<p>I remember how I became completely bemused when I first saw this (I've seen it before, it was in one of the practice tests)</p>

<p>Well, for starters, you should draw it. You'll notice that it is a 60-90-30 right triangle with 1 unknown side.The ladder is the base,the ground between the ladder and the wall is one of the sides and the wall's length - the other.The right angle, logically, is the space between the wall and the ground . You apply the pythagorean theorem to find the wall length .</p>

<p>7^2(the distance between the ladder and the building) +x^2(the wall on which the ladder is placed) = 25^2(ladder length)</p>

<p>You do the math and find out that the wall distance is 24.</p>

<p>Then you proceed to step 2 - the movement.</p>

<p>You know that the top of the ladder slides down 4 inches, which means that the bottom will also slide down , but you don't know how much, so you name it x. Consequently, if the ladder slides down the wall by 4 feet, the wall's length will be reduced by 4 feet as well.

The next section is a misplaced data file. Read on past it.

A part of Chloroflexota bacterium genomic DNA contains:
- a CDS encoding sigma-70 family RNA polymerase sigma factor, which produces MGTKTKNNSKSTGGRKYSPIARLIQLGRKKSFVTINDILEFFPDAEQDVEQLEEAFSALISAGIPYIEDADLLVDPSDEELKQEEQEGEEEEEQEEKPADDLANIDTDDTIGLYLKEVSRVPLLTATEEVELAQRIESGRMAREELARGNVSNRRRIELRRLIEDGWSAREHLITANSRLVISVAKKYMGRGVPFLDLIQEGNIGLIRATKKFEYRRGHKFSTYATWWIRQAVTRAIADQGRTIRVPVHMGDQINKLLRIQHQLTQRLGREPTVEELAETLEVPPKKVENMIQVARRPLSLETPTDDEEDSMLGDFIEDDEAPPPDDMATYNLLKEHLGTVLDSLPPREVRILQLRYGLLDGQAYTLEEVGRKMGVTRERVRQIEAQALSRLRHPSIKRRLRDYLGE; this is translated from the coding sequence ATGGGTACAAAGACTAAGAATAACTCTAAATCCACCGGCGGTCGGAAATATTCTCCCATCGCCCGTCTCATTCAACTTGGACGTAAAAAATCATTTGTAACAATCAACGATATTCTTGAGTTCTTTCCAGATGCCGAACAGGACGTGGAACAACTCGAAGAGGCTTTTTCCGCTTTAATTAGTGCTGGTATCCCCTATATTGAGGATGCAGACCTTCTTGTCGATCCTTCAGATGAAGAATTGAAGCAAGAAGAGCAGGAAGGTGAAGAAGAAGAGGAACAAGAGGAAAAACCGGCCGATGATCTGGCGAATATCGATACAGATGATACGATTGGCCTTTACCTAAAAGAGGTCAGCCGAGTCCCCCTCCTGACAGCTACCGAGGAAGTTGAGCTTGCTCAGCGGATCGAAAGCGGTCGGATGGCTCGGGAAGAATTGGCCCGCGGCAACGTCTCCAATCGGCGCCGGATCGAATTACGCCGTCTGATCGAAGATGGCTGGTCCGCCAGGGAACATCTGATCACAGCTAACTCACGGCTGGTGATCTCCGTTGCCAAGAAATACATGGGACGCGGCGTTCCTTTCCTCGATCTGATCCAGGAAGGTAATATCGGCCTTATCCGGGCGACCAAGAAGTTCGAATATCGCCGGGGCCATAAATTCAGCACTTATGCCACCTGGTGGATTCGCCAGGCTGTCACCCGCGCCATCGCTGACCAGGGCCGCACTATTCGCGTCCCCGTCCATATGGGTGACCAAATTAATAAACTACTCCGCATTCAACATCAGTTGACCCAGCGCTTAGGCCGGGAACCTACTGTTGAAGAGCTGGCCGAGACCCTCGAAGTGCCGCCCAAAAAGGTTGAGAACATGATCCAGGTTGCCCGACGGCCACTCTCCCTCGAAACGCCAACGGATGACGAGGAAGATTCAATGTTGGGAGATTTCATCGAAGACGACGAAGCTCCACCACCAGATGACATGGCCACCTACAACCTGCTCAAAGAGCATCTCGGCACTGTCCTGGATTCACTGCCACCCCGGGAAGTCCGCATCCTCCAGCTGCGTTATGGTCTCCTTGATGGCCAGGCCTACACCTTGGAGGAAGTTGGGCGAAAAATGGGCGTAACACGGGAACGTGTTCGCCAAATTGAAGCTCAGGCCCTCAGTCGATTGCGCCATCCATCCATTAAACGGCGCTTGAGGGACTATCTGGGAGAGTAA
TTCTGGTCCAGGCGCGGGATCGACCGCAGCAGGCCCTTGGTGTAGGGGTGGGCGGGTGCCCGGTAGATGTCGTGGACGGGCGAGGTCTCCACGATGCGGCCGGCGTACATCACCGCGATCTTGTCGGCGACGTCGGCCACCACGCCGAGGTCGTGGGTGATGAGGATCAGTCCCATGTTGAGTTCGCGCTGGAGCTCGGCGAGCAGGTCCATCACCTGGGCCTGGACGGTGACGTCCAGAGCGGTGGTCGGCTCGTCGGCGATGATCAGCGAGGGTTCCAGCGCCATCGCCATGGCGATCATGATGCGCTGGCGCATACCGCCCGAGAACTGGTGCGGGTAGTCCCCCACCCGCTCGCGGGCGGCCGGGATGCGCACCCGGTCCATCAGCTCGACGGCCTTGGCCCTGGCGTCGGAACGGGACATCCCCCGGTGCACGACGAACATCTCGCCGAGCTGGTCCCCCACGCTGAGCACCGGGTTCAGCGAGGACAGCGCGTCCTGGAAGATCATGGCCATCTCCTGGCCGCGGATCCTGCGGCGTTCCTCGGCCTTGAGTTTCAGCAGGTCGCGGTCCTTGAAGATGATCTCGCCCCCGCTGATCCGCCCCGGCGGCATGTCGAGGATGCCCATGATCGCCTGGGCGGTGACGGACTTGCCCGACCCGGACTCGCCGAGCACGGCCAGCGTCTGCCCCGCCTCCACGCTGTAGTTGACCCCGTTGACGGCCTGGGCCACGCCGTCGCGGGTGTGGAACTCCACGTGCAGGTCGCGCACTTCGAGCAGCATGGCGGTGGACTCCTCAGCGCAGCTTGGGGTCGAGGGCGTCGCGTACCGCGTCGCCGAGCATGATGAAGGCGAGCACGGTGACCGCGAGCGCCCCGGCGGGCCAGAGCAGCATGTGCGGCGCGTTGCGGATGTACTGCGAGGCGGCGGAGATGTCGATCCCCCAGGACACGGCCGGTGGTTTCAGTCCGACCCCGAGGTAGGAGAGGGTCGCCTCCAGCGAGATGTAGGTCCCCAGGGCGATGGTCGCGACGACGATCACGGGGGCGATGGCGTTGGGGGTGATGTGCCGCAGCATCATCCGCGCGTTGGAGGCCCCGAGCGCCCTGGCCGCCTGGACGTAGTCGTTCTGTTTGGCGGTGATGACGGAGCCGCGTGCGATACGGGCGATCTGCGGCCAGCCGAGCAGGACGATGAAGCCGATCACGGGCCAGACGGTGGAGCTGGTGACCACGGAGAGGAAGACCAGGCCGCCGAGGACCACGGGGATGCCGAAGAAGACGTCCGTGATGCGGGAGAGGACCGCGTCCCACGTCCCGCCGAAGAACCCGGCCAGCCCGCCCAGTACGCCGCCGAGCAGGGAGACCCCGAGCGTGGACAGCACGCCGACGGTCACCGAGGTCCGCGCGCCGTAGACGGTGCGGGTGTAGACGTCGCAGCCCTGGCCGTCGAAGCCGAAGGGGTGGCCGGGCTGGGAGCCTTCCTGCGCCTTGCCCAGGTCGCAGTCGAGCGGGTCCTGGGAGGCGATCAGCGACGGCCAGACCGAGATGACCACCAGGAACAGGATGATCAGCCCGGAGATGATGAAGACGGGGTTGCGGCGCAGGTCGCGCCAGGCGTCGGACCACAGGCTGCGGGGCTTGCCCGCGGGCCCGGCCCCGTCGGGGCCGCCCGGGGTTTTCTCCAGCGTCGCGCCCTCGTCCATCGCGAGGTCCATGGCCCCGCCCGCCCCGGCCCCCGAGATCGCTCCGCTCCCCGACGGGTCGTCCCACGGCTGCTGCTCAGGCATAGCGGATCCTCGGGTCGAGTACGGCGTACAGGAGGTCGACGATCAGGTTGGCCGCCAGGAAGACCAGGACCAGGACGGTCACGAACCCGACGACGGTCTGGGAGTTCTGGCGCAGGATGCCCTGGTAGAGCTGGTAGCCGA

24-4 = 20.</p>

<p>So, you've got yourself a triangle with 1 unknown side again. The ladder is 25 (as always) , since the ladder has slipped, the distance of the wall is 20 and you need to find the distance between the ladder's bottom and the wall. You set up a pythagorean theorem ,again.</p>

<p>20^2(the wall length + x^2 ( distance between the ladder's bottom and the wall) = 25^2 (the ladder length)</p>

<p>Great! You now know the distance has become 15. Before the ladder slipped it was 7. How longer it had become? 15-7 = 8.</p>

<p>Well, I hope you understood me. But personally I think an actual drawing on paper would be more apt to explain this one.</p>